A window that produces electricity? You've gotta' be kidding me! (It's tinted too!)
Ok, so this concept is still mostly in the research phase. For now, most of us will have to settle on solar window films and tints to shut out the sun from overbaking our air conditioners.
However, the thought of creating a tint that both blocks out the sun and produces electricity has apparently tantalized the mind of more than one researcher as they stared up at the gigantic sky scrapers huddled together in the middle of our major cities.
So how far along is this technology? And how will it serve you?
One solar window that is getting a lot of buzz is the window created by Chin Hua. Firsted reported by Engadget in June of 2010, this prototype window came in different amounts of 'haziness”. The more hazy the window, the more electricity it will produce.
The window that was on display at the Taipei's International Optoelectronics Week could produce up to 2 watts of energy. Sounds to me like a great idea for a skylight. Unfortunately, at this time there is no further information available about this product.
Using photovoltaic dyes, a company out of Massachusettes (Konarka) has produces a flexible “solar panel” called Power Plastic. This Power Plastic was used in 2008 in the translucent roofing of the new bus stop shelters in San Fransisco, California to create a green bus shelter concept. The dyes themselves block light, but since they arranged in strips, light can still get between them.
Konarka has also taken their research a step further and developed a perfectly clear solar panel that operates at about 6% efficiency. While still in the research stage, this panel has proven to be quite versatile, and already Konarka has produced some of these in limited quantities.
MIT is also in the middle of this research. Currently they are using a photovoltaic dye that collects infrared rays. By collecting light that cannot be seen, their solar window is also clear. Currently, this solar window is only boasting about a 1-1.7% efficiency, but they hope to boost that to about 10%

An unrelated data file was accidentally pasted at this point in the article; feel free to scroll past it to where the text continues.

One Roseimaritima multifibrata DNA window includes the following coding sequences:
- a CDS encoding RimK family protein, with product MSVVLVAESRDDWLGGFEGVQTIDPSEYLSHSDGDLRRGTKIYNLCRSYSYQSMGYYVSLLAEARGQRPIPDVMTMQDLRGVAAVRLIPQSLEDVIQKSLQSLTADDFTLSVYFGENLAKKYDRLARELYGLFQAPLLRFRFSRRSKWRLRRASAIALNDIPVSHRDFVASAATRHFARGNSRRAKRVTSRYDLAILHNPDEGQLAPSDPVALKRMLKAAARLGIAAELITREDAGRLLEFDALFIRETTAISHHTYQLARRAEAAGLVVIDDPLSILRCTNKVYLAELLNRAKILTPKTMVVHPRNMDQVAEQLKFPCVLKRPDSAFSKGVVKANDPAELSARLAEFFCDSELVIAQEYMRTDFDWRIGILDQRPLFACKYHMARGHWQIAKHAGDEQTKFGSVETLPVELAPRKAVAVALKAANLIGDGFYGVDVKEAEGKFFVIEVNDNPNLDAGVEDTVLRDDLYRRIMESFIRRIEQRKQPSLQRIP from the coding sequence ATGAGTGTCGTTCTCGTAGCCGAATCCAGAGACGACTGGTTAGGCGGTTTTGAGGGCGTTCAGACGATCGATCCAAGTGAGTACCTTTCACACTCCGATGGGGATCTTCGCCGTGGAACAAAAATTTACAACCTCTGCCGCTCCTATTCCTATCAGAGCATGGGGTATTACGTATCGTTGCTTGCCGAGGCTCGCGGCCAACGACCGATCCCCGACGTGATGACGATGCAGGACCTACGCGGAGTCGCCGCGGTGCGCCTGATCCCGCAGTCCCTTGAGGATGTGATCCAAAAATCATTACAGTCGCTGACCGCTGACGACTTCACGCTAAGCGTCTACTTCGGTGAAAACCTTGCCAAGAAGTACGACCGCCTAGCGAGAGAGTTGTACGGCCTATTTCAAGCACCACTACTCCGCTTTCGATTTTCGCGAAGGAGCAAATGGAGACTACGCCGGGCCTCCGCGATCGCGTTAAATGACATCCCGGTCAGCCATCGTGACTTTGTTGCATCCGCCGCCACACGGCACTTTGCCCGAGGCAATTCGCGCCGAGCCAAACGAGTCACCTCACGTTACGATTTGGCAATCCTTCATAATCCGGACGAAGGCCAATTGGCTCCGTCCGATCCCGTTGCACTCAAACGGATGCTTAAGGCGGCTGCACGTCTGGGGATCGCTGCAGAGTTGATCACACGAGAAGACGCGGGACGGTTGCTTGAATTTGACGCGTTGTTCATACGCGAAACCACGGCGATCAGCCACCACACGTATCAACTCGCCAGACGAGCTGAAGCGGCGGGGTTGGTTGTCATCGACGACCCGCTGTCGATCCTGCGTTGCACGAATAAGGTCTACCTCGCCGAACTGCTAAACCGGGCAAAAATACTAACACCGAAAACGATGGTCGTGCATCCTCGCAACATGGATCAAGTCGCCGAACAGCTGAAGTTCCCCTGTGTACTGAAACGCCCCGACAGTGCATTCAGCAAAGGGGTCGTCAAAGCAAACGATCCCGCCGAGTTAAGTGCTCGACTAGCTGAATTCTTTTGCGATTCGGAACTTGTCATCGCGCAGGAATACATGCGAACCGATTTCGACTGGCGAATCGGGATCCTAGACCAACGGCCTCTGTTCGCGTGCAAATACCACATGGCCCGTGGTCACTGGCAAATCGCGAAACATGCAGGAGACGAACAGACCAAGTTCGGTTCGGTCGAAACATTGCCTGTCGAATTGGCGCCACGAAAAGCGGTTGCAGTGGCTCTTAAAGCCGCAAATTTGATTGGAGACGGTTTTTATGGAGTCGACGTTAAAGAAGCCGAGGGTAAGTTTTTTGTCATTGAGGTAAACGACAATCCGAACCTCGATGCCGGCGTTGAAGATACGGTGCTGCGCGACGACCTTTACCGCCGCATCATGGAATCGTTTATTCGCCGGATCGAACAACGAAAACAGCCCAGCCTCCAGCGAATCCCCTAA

One of the most promising ideas is a polymer spray created by Ensol, a company out of Norway. Working with the University of Leicester, they have developed a polymer with photovoltaic nano-particles suspended in it. When sprayed on a window, it tints it and converts any existing window into a solar window.
Currently Ensol's solar window spray technology is only at about 8-10% efficiency. Their goal is by 2016 to develop a window that is 20% solar efficient.
Another company which is gearing their technology towards the skyscrapers and office buildings is Pythagoras. They offer the “Photovoltaic Glass Unit” or PVGU which is an insulated window that also produces electricity. At only $125 per square foot, the Pythagoras estimates that the PVGU can pay for itself within 5 years. If that is true, that is about 20 years faster than most other solar systems on the market.
Basically, the benefits of solar windows lies in the ability to convert existing structures into solar powerplants without having to use more land. For the average homeowner, this can offer the ability to use an existing item – the window- an convert it into power.
So, what's next? Solar siding?
While the scientists iron out the kinks in solar windows, all of us can help save energy by unplugging electrical devices, using led and fluorescent lights, and power sensitive appliances.